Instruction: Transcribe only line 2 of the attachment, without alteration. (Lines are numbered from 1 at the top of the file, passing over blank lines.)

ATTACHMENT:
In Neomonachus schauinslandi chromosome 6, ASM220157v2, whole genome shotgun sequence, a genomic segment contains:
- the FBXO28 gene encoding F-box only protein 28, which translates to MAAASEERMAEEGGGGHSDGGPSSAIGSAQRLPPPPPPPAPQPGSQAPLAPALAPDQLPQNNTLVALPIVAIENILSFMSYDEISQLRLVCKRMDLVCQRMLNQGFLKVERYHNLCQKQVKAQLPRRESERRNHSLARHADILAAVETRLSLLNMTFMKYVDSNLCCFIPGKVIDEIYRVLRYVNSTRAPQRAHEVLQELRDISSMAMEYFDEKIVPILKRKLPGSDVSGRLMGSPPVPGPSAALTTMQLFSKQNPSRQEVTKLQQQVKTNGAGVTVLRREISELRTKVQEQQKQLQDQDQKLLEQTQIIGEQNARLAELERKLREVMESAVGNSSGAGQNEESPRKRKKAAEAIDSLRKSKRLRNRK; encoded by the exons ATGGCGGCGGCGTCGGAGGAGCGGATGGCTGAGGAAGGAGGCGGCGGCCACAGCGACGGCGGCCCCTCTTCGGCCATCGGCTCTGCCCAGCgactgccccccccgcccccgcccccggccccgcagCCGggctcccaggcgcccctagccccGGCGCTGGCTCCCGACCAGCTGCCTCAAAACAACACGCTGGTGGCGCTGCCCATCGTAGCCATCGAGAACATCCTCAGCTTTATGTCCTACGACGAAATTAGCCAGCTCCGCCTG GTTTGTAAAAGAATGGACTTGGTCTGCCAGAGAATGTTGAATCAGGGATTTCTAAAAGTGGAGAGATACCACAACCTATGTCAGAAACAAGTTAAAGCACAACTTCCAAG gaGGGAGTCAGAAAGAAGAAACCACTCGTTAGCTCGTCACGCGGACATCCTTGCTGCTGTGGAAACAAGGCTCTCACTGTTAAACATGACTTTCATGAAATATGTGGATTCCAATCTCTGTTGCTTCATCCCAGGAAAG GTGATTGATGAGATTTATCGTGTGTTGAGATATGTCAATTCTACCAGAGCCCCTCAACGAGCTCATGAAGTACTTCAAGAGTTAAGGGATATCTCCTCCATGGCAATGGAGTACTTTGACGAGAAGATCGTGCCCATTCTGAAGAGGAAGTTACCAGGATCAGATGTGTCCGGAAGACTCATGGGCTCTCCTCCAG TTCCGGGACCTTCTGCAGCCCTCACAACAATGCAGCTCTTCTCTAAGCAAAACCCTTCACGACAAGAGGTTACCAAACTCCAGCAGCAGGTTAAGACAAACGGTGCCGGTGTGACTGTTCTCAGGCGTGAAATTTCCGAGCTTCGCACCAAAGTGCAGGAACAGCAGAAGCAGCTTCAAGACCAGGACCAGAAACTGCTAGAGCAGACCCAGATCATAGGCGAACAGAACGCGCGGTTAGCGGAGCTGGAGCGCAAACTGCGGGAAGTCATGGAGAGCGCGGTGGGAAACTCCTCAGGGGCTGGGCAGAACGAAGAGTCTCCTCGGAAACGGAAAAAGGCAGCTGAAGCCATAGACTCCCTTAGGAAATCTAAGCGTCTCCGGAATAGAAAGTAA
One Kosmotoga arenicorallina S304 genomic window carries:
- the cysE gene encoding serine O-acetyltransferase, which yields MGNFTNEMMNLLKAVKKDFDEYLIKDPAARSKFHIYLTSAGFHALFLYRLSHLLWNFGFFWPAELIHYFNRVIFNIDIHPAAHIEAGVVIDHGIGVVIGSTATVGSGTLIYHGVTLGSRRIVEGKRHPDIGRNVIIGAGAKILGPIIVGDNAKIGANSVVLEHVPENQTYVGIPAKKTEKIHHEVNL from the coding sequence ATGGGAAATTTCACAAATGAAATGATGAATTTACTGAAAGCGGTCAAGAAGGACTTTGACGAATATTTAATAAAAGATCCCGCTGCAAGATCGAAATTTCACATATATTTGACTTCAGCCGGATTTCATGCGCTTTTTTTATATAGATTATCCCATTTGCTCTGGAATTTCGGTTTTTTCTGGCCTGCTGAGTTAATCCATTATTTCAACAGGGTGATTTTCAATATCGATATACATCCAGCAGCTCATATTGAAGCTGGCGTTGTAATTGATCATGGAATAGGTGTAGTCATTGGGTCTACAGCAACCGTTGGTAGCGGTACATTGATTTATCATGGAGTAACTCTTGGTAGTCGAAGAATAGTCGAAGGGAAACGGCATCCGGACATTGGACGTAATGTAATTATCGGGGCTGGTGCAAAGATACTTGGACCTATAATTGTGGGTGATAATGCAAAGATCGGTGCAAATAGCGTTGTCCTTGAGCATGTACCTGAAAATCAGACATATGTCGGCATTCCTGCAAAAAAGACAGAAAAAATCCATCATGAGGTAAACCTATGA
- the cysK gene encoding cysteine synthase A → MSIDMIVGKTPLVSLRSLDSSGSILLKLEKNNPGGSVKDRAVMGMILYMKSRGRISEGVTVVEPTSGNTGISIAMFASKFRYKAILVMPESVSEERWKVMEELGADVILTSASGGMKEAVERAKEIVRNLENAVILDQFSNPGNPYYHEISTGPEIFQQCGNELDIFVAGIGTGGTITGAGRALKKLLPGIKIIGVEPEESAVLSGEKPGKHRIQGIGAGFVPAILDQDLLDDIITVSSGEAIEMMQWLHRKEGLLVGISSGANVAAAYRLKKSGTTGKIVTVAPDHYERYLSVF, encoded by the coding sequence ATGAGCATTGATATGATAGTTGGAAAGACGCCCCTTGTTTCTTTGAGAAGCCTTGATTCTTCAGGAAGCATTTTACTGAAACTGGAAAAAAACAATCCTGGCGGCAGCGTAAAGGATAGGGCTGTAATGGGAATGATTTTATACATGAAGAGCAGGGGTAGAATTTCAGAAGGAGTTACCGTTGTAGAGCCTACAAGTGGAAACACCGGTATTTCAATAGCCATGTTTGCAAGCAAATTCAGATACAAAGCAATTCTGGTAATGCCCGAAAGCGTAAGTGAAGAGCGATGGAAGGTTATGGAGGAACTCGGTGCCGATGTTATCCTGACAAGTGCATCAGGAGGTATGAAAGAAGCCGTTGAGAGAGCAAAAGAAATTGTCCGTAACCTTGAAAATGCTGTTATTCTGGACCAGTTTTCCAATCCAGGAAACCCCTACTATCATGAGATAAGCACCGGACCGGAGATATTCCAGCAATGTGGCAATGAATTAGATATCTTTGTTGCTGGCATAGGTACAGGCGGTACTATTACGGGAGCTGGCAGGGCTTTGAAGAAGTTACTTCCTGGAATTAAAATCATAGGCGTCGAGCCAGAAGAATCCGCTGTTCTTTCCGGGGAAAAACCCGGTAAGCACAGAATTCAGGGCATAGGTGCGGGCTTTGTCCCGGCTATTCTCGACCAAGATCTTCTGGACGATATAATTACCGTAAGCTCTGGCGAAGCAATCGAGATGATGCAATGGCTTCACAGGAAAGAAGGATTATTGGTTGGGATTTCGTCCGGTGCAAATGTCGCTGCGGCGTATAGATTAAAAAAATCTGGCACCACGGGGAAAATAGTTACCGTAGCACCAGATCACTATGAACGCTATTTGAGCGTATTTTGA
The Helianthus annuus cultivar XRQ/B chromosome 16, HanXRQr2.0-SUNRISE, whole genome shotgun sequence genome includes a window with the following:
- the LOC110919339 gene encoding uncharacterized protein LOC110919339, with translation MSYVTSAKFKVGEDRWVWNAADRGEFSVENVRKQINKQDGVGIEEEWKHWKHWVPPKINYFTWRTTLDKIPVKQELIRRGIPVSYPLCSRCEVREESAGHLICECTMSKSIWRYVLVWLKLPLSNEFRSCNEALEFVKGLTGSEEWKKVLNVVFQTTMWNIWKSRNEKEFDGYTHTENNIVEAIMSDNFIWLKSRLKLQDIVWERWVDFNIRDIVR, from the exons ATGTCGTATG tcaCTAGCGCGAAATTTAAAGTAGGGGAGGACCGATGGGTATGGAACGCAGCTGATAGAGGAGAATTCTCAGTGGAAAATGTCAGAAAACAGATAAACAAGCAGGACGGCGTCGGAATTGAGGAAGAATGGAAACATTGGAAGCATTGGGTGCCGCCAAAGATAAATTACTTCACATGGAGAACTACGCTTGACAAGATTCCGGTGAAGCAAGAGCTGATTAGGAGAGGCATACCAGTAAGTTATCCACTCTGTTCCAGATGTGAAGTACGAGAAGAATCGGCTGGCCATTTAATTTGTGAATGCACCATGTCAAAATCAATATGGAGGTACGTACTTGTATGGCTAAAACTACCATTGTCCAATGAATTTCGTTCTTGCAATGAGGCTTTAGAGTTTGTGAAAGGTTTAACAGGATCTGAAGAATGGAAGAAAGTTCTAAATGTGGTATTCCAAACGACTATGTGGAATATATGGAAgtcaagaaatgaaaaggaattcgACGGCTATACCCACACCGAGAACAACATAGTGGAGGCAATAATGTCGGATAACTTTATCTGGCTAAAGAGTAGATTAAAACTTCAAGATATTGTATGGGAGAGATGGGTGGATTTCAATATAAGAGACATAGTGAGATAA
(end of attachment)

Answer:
- the FBXO28 gene encoding F-box only protein 28, which translates to MAAASEERMAEEGGGGHSDGGPSSAIGSAQRLPPPPPPPAPQPGSQAPLAPALAPDQLPQNNTLVALPIVAIENILSFMSYDEISQLRLVCKRMDLVCQRMLNQGFLKVERYHNLCQKQVKAQLPRRESERRNHSLARHADILAAVETRLSLLNMTFMKYVDSNLCCFIPGKVIDEIYRVLRYVNSTRAPQRAHEVLQELRDISSMAMEYFDEKIVPILKRKLPGSDVSGRLMGSPPVPGPSAALTTMQLFSKQNPSRQEVTKLQQQVKTNGAGVTVLRREISELRTKVQEQQKQLQDQDQKLLEQTQIIGEQNARLAELERKLREVMESAVGNSSGAGQNEESPRKRKKAAEAIDSLRKSKRLRNRK; encoded by the exons ATGGCGGCGGCGTCGGAGGAGCGGATGGCTGAGGAAGGAGGCGGCGGCCACAGCGACGGCGGCCCCTCTTCGGCCATCGGCTCTGCCCAGCgactgccccccccgcccccgcccccggccccgcagCCGggctcccaggcgcccctagccccGGCGCTGGCTCCCGACCAGCTGCCTCAAAACAACACGCTGGTGGCGCTGCCCATCGTAGCCATCGAGAACATCCTCAGCTTTATGTCCTACGACGAAATTAGCCAGCTCCGCCTG GTTTGTAAAAGAATGGACTTGGTCTGCCAGAGAATGTTGAATCAGGGATTTCTAAAAGTGGAGAGATACCACAACCTATGTCAGAAACAAGTTAAAGCACAACTTCCAAG gaGGGAGTCAGAAAGAAGAAACCACTCGTTAGCTCGTCACGCGGACATCCTTGCTGCTGTGGAAACAAGGCTCTCACTGTTAAACATGACTTTCATGAAATATGTGGATTCCAATCTCTGTTGCTTCATCCCAGGAAAG GTGATTGATGAGATTTATCGTGTGTTGAGATATGTCAATTCTACCAGAGCCCCTCAACGAGCTCATGAAGTACTTCAAGAGTTAAGGGATATCTCCTCCATGGCAATGGAGTACTTTGACGAGAAGATCGTGCCCATTCTGAAGAGGAAGTTACCAGGATCAGATGTGTCCGGAAGACTCATGGGCTCTCCTCCAG TTCCGGGACCTTCTGCAGCCCTCACAACAATGCAGCTCTTCTCTAAGCAAAACCCTTCACGACAAGAGGTTACCAAACTCCAGCAGCAGGTTAAGACAAACGGTGCCGGTGTGACTGTTCTCAGGCGTGAAATTTCCGAGCTTCGCACCAAAGTGCAGGAACAGCAGAAGCAGCTTCAAGACCAGGACCAGAAACTGCTAGAGCAGACCCAGATCATAGGCGAACAGAACGCGCGGTTAGCGGAGCTGGAGCGCAAACTGCGGGAAGTCATGGAGAGCGCGGTGGGAAACTCCTCAGGGGCTGGGCAGAACGAAGAGTCTCCTCGGAAACGGAAAAAGGCAGCTGAAGCCATAGACTCCCTTAGGAAATCTAAGCGTCTCCGGAATAGAAAGTAA